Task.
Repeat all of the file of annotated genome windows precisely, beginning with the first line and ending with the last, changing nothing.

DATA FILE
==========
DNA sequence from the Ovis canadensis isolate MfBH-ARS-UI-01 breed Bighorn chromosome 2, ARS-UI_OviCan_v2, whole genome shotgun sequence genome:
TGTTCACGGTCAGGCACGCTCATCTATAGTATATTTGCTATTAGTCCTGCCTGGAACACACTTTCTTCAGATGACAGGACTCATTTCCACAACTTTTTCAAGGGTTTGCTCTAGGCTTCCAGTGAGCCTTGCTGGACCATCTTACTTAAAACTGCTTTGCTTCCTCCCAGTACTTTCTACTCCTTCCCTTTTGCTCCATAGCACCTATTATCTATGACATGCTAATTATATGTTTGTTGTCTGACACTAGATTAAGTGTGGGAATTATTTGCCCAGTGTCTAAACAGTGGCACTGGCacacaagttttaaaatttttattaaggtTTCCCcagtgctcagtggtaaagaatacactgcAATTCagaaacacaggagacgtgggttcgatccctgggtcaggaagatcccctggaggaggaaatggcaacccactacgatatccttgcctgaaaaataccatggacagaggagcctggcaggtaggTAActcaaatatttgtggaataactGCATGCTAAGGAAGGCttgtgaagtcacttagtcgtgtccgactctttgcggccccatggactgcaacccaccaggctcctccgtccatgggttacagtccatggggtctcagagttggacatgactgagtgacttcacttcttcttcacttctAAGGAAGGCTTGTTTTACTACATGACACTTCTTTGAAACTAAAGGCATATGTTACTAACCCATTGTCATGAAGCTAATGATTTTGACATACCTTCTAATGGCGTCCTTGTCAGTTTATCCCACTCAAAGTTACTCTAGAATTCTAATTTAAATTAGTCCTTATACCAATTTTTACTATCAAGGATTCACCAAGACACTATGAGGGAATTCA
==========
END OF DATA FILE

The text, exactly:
DNA sequence from the Ovis canadensis isolate MfBH-ARS-UI-01 breed Bighorn chromosome 2, ARS-UI_OviCan_v2, whole genome shotgun sequence genome:
TGTTCACGGTCAGGCACGCTCATCTATAGTATATTTGCTATTAGTCCTGCCTGGAACACACTTTCTTCAGATGACAGGACTCATTTCCACAACTTTTTCAAGGGTTTGCTCTAGGCTTCCAGTGAGCCTTGCTGGACCATCTTACTTAAAACTGCTTTGCTTCCTCCCAGTACTTTCTACTCCTTCCCTTTTGCTCCATAGCACCTATTATCTATGACATGCTAATTATATGTTTGTTGTCTGACACTAGATTAAGTGTGGGAATTATTTGCCCAGTGTCTAAACAGTGGCACTGGCacacaagttttaaaatttttattaaggtTTCCCcagtgctcagtggtaaagaatacactgcAATTCagaaacacaggagacgtgggttcgatccctgggtcaggaagatcccctggaggaggaaatggcaacccactacgatatccttgcctgaaaaataccatggacagaggagcctggcaggtaggTAActcaaatatttgtggaataactGCATGCTAAGGAAGGCttgtgaagtcacttagtcgtgtccgactctttgcggccccatggactgcaacccaccaggctcctccgtccatgggttacagtccatggggtctcagagttggacatgactgagtgacttcacttcttcttcacttctAAGGAAGGCTTGTTTTACTACATGACACTTCTTTGAAACTAAAGGCATATGTTACTAACCCATTGTCATGAAGCTAATGATTTTGACATACCTTCTAATGGCGTCCTTGTCAGTTTATCCCACTCAAAGTTACTCTAGAATTCTAATTTAAATTAGTCCTTATACCAATTTTTACTATCAAGGATTCACCAAGACACTATGAGGGAATTCA